12. After having stormed and burnt the chief city, and sent away the prisoners, the army with increased confidence raised triumphant shouts in honour of the emperor, thinking that the gods were evidently making him the object of their peculiar care.
13. And because in these unknown districts they were forced to be on unusual guard against hidden dangers, the troops especially feared the craft and exceeding deceitfulness of the enemy; and therefore the emperor was everywhere, sometimes in front, sometimes with his light-armed battalions protecting the rear, in order to see that no concealed danger threatened it, reconnoitring the dense jungles and valleys, and restraining the distant sallies of his soldiers, sometimes with his natural gentleness, and sometimes with threats.
14. But he allowed the fields of the enemy which were loaded with every kind of produce to be burnt with their crops and cottages, after his men had collected all that they could themselves make use of. And in this way the enemy were terribly injured before they were aware of it; for the soldiers freely used what they had acquired with their own hands, thinking that they had found a fresh field for their valour; and joyful at the abundance of their supplies, they saved what they had in their own boats.
15. But one rash soldier, being intoxicated, and having crossed over to the opposite bank of the river, was taken prisoner before our eyes by the enemy, and was put to death.
§ 1. After this we arrived at a fort called Thilutha, situated in the middle of the river on a very high piece of ground, and fortified by nature as if by the art of man. The inhabitants were invited gently, as was best, to surrender, since the height of their fort made it impregnable; but they refused all terms as yet, though they answered that when the Romans had advanced further so as to occupy the |350 interior of the country, they also as an appendage would come over to the conqueror.
2. Having made this reply they quietly looked down upon our boats as they passed under the very walls without attempting to molest them. When that fort was passed we came to another called Achaiacala, also defended by the river flowing round it, and difficult to scale, where we received a similar answer, and so passed on. The next day we came to another fort which had been deserted because its walls were weak; and we burnt it and proceeded.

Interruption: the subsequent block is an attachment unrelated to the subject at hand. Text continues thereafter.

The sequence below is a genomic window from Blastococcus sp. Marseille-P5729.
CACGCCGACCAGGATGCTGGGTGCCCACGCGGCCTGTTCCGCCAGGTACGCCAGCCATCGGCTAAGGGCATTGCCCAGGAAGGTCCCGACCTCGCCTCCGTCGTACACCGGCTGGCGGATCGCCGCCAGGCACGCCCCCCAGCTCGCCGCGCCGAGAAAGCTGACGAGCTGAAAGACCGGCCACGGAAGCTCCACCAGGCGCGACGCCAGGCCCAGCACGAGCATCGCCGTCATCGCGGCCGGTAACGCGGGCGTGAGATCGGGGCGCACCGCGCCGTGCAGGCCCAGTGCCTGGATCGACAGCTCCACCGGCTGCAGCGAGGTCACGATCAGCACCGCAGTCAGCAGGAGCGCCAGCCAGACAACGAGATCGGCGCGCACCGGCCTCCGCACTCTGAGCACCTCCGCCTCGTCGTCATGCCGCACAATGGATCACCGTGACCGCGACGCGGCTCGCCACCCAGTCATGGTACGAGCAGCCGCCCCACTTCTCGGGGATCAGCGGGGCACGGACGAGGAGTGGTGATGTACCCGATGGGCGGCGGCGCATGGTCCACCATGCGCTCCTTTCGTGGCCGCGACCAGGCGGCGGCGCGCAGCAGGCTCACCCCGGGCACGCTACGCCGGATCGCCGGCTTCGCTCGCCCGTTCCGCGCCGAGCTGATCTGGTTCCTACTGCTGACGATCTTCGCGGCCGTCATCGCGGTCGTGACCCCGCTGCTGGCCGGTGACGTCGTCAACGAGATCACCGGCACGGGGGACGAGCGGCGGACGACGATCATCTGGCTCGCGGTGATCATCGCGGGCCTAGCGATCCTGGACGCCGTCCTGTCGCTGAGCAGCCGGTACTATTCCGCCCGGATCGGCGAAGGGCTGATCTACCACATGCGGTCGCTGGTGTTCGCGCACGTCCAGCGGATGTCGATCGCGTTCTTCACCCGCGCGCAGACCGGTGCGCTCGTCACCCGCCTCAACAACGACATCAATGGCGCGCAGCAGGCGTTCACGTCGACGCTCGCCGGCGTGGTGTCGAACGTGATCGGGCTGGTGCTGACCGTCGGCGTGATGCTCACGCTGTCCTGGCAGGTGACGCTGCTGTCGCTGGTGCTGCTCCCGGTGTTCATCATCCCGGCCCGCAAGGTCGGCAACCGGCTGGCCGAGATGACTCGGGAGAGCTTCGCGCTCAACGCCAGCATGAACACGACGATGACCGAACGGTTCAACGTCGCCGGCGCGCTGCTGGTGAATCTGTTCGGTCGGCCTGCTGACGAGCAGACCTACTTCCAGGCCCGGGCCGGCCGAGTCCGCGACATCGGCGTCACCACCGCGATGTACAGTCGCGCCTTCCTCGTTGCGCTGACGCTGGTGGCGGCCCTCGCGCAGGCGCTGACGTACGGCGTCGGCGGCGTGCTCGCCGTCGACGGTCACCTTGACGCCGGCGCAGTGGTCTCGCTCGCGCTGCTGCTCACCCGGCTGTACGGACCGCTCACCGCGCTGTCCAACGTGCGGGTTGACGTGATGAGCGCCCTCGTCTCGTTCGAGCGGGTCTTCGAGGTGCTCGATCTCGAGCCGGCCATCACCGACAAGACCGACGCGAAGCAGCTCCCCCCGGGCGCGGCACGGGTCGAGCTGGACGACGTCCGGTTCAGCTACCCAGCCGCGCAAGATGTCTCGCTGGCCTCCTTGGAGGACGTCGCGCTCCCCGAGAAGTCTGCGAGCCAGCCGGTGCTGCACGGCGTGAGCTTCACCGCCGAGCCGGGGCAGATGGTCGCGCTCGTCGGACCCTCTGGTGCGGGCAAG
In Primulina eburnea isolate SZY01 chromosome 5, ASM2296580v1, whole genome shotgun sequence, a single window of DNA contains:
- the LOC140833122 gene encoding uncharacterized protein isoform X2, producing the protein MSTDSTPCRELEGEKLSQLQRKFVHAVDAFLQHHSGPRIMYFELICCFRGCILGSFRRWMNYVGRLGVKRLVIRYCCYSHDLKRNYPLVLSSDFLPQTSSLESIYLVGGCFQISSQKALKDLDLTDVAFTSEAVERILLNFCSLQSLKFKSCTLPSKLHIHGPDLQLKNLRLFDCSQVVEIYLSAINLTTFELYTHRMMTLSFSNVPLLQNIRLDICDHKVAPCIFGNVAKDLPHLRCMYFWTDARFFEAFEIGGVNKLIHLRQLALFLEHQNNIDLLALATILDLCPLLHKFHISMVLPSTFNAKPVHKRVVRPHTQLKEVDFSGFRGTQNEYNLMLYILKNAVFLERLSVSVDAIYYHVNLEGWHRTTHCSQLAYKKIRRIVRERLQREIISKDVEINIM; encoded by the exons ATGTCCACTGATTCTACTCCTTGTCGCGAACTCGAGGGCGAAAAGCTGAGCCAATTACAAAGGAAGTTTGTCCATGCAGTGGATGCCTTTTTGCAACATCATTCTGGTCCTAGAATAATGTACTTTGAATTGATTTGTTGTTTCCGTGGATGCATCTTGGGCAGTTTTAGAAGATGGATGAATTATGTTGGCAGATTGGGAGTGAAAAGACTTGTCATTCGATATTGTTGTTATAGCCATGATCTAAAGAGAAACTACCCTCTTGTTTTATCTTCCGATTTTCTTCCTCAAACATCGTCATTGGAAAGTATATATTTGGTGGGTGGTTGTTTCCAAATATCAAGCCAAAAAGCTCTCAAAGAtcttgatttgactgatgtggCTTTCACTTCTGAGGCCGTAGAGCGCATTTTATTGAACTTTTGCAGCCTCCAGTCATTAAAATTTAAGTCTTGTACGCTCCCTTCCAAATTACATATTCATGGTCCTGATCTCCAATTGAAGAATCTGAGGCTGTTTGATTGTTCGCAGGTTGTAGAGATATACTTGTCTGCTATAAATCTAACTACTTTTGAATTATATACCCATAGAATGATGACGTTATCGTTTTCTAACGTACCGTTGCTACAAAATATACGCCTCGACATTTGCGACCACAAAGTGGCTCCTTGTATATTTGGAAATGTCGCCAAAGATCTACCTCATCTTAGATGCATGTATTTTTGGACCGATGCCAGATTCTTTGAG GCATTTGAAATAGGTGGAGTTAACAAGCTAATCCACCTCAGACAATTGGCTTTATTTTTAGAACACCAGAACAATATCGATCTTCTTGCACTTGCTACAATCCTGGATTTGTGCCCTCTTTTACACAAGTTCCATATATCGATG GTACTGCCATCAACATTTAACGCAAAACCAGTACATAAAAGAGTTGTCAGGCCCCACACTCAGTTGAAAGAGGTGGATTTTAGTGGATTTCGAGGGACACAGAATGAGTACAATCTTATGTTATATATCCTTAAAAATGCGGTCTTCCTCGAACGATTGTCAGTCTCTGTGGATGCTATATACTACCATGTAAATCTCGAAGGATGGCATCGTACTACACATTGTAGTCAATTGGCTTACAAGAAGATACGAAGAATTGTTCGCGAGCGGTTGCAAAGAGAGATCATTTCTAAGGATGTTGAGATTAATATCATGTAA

3. In the two next days we marched two hundred furlongs, and arrived at a place called Paraxmalcha. We then crossed the river, and seven miles further on we entered the city of Diacira, which we found empty of inhabitants but full of corn and excellent salt, and here we saw a temple placed on the summit of a lofty height. We burnt the city and put a few women to death whom we found there, and having passed a bituminous spring, we entered the town of Ozogardana, which its inhabitants had deserted for fear of our approaching army; in that town is shown a tribunal of the emperor Trajan.
4. This town also we burnt after we had rested there two days to refresh our bodies. On the second day just at nightfall, the Surena (who is the officer next in rank to the king among the Persians), and a man named Malechus Podosaces, the chief of the Assanite Saracens, who had long ravaged our frontiers with great ferocity, laid a snare for Hormisdas, whom by some means or other they had learnt was about to go forth on a reconnoitring expedition, and only failed because the river being very narrow at that point, was so deep as to be unfordable.
5. And so at daybreak, when the enemy were now in sight, the moment that they were discovered by their glittering helmets and bristling armour, our men sprang up vigorously to the conflict, and dashed at them with great courage; and although the enemy wielded their huge bows with great strength, and the glistening of their weapons increased the alarm of our soldiers, yet their rage, and the compactness of their ranks, kept alive and added fuel to their courage.
6. Animated by their first success, our army advanced |351 to the village of Macepracta, where were seen vestiges of walls half destroyed, which had once been of great extent, and had served to protect Assyria from foreign invasion.
7. At this point a portion of the river is drawn off in large canals which convey it to the interior districts of Babylonia, for the service of the surrounding country and cities. Another branch of the river known as the Nahamalca, which means "the river of kings," passes by Ctesiphon: at the beginning of this stream there is a lofty tower like a lighthouse, by which our infantry passed on a carefully constructed bridge.
8. The cavalry and cattle then took the stream where it was less violent, and swam across obliquely; another body was suddenly attacked by the enemy with a storm of arrows and javelins, but our light-armed auxiliaries as soon as they reached the other side, supported them, and put the enemy to flight, cutting them to pieces as they fled.
9. After having successfully accomplished this exploit, we arrived at the city of Pirisabora, of great size and populousness, and also surrounded with water. But the emperor having ridden all round the walls and reconnoitred its position, began to lay siege to it with great caution, as if he would make the townsmen abandon its defence from mere terror. But after several negotiations and conferences with them, as they would yield neither to promises nor to threats, he set about the siege in earnest, and surrounded the walls with three lines of soldiers. The whole of the iirst day the combat was carried on with missiles till nightfall.